Interview with Julius Csotonyi

The first single-fingered dinosaur, Linhenykus, commissioned to publicize the discovery (2010).

Today I’m delighted to bring you an art interview with Julius Csotonyi. I first came across his art relatively recently after he ended up doing a lovely life reconstruction of Linhenykus and this sent me to discovering his work. I recently got in touch to ask to borrow a bit of that piece for my new blog banner and casually suggested he might like to join the ever-growing list of artists on here and he was most keen. So keen in fact I’m rather buried in his artworks, so enjoy! As usual this art is Julius’ and should not be reproduced etc. without his permission as he retains the copyright.

A digital painting of the Gondwana giant Futalognkosaurus (2007).

How long have you been an artist?

I’ve been at it for as long as I can remember. In fact, referring to some “artwork” that my parents have held onto from my larval years, they would claim that I’ve been an artist for longer than my memory can reach. Thankfully, my style has improved a bit since I was three. Although I took an introductory university art course in which I had a lot of fun exploring different media, most of my practice came from years of work on my own. I’ve always had an (almost) pathological attention span when it comes to observing nature, and I was fortunate enough to have access to a very large rural backyard while I was growing up, where I could go exploring for wildlife — myriad insects, conifers, birds, moss, the occasional skunk. So, aside from a few close calls, this environment provided me with a very rich visual reference for drawing and painting the living portion of the natural world.

A velociraptor-like dromaeosaurid from Mongolia, Linheraptor (2010).

It also fueled my interest in science, which ultimately earned me an MSc in ecology and environmental biology, a PhD in microbiology and nearly a dozen scientific papers covering everything from pollination-seed predation mutualisms in semi-deserts to novel modes of anaerobic metabolism of toxic semi-metals by bacteria in deep ocean hydrothermal vents. At the moment, although palaeoart has sequestered most of my time, I am still working on some manuscripts for publication, and I also maintain a blog, “Evolutionary Routes“. Although my scientific background developed mostly in parallel with and disjointedly from my paleoart career, I nonetheless have relied on it to help me to restore prehistoric ecosystems as accurately as I can.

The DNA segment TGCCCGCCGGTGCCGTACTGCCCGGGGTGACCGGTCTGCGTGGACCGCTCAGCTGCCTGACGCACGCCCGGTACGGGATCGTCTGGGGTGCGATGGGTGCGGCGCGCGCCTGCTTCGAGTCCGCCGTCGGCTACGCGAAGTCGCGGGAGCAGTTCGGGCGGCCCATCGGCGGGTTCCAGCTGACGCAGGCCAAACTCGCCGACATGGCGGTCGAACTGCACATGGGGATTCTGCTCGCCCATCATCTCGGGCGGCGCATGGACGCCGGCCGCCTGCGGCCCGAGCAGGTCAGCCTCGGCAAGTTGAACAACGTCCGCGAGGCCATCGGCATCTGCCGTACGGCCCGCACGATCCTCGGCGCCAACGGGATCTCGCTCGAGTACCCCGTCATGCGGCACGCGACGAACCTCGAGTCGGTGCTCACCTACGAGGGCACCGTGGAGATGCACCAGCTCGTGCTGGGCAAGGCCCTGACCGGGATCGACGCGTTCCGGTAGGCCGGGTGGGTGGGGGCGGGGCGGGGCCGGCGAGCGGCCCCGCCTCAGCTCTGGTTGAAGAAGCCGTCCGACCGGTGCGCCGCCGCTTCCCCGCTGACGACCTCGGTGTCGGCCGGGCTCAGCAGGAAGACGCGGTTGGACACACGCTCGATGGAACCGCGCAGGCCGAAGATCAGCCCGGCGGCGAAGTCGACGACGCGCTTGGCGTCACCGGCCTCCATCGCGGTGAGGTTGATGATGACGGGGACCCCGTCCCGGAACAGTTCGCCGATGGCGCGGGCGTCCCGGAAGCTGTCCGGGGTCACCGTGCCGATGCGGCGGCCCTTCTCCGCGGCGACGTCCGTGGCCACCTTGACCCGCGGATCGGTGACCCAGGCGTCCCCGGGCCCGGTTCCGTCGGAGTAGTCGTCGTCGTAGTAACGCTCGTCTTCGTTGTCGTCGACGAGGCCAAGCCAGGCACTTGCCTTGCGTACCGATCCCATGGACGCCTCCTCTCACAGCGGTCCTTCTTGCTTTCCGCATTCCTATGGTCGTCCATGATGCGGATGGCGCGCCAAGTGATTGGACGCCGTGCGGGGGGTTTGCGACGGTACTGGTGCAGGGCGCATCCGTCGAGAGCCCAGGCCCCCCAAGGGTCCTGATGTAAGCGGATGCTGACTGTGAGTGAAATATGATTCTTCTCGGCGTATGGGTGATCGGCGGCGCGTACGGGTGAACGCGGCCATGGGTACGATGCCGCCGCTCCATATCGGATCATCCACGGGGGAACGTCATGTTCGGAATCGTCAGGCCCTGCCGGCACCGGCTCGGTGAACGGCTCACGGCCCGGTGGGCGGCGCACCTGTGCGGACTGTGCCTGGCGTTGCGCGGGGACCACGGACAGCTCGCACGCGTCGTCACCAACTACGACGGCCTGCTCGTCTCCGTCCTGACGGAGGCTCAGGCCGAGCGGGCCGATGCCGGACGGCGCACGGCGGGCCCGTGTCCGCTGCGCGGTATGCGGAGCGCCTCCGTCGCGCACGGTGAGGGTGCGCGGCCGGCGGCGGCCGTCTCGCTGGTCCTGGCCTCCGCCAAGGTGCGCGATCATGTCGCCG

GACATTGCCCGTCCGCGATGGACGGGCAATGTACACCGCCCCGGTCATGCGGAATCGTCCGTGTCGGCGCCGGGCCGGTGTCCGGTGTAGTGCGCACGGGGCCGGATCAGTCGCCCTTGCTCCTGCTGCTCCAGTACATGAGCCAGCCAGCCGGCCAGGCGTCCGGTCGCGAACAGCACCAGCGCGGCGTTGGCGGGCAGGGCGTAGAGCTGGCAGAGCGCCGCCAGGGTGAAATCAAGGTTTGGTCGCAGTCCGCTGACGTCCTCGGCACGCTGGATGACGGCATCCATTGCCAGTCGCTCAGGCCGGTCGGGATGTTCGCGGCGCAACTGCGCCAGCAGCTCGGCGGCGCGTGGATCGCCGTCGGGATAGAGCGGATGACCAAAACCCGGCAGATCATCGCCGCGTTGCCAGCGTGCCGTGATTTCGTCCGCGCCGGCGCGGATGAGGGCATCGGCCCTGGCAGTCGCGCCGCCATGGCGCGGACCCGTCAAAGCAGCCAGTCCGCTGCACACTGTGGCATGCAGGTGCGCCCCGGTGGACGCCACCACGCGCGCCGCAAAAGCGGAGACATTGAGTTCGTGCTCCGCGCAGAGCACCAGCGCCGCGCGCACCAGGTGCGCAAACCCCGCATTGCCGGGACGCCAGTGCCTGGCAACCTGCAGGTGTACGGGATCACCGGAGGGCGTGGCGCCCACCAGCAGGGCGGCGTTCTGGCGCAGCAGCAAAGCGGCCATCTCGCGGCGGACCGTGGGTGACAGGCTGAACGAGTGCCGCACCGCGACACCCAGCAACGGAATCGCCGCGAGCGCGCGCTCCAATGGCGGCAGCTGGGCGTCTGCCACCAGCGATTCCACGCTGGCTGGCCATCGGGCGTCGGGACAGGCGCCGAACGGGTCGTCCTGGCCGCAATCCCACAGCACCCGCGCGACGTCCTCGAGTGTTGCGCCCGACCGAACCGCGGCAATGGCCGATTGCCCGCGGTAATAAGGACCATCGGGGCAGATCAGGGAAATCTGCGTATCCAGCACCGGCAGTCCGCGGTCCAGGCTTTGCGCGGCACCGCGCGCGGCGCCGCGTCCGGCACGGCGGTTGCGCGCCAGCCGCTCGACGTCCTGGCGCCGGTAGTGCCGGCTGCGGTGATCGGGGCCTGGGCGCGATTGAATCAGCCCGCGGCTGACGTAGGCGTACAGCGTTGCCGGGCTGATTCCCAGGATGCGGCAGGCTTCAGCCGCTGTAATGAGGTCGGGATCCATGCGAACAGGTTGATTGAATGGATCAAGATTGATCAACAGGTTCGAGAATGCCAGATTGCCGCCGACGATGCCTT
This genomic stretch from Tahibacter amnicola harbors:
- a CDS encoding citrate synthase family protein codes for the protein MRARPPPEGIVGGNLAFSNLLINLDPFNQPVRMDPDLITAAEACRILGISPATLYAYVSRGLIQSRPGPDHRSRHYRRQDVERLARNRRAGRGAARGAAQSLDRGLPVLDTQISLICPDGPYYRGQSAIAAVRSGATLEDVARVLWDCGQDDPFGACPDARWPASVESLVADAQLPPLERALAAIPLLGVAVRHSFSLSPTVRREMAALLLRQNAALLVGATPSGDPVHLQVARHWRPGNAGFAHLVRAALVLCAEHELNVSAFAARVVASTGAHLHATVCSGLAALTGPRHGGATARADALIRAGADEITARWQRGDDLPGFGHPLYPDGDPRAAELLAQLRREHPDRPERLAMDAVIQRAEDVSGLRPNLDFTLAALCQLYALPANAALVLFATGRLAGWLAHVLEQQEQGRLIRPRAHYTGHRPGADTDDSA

Restoration of the Campanian Montana landscape in which the mummified Brachylophosaurus lived. Commissioned for the HMNS exhibit “Dinomummy CSI: Cretaceous Science Investigation” (2008).

How long have you been producing palaeoart?

Like many kids, I possessed a rabid fascination with dinosaurs in my early instar years. In fact, my parents interpret my first drawing to be a galliform bird (monophyletic with dinosaurs!), but this interpretation may well depend on the orientation of the drawing. Unlike many kids, I never ‘grew out’ of my interest in all things prehistoric and/or archosaurian, but rather this enthusiasm has stayed with me, grade school to grad school and beyond.

Even though my interest in dinosaurs coevolved with my enthusiasm for art, I consider that I took my first serious foray into palaeoart in about 1998, when I became involved in producing artwork live in certain art galleries in Edmonton. This helped me get a lot of practice with various media, but I really began my palaeoart career commercially in 2005, when I was approached to help illustrate an dinosaur encyclopedia by Dougal Dixon.

A post-mortem restoration of a Brachylophosaurus that would become a mummy. Commissioned for the HMNS exhibit “Dinomummy CSI: Cretaceous Science Investigation” (2008). This piece won the 2010 Lanzendorf Paleoart Prize for Two-Dimensional Art.

Everything just felt like it spiralled out of control from there. After a few more gigs with Anness Publishing, I was approached by a number of book publishers and museums. The first major museum project, with the Royal Tyrrell Museum of Palaeontology in Drumheller, Canada (in my home province of Alberta), was spine-tinglingly exciting. I could scarcely believe that I was actually going to be producing works of art that would be displayed in such a prestigious museum. Since then, I’ve had a number of projects with other institutions and researchers, gradually increasing in size. These have thus far culminated in three of my most ambitious projects, all opening within the last two years: (1) several life-sized murals of dinosaurs and inhabitants of prehistoric oceans for the new Dinosaur Hall at the Los Angeles County Museum of Natural History (2011) ( ); (2) most of the murals for the new 36,000-square-foot Hall of Paleontology at the Houston Museum of Natural Science (2012); (3) the life-sized murals of dinosaurs and their environments for the exhibit entitled “Ultimate Dinosaurs: Giants from Gondwana” for the Royal Ontario Museum (2012). These last projects really sapped me of my time, as some of the murals measured over 100 feet long and 15 feet tall. My new specialty increasingly seems to be the production of life-sized illustrations of prehistoric life at what feels like breakneck speed.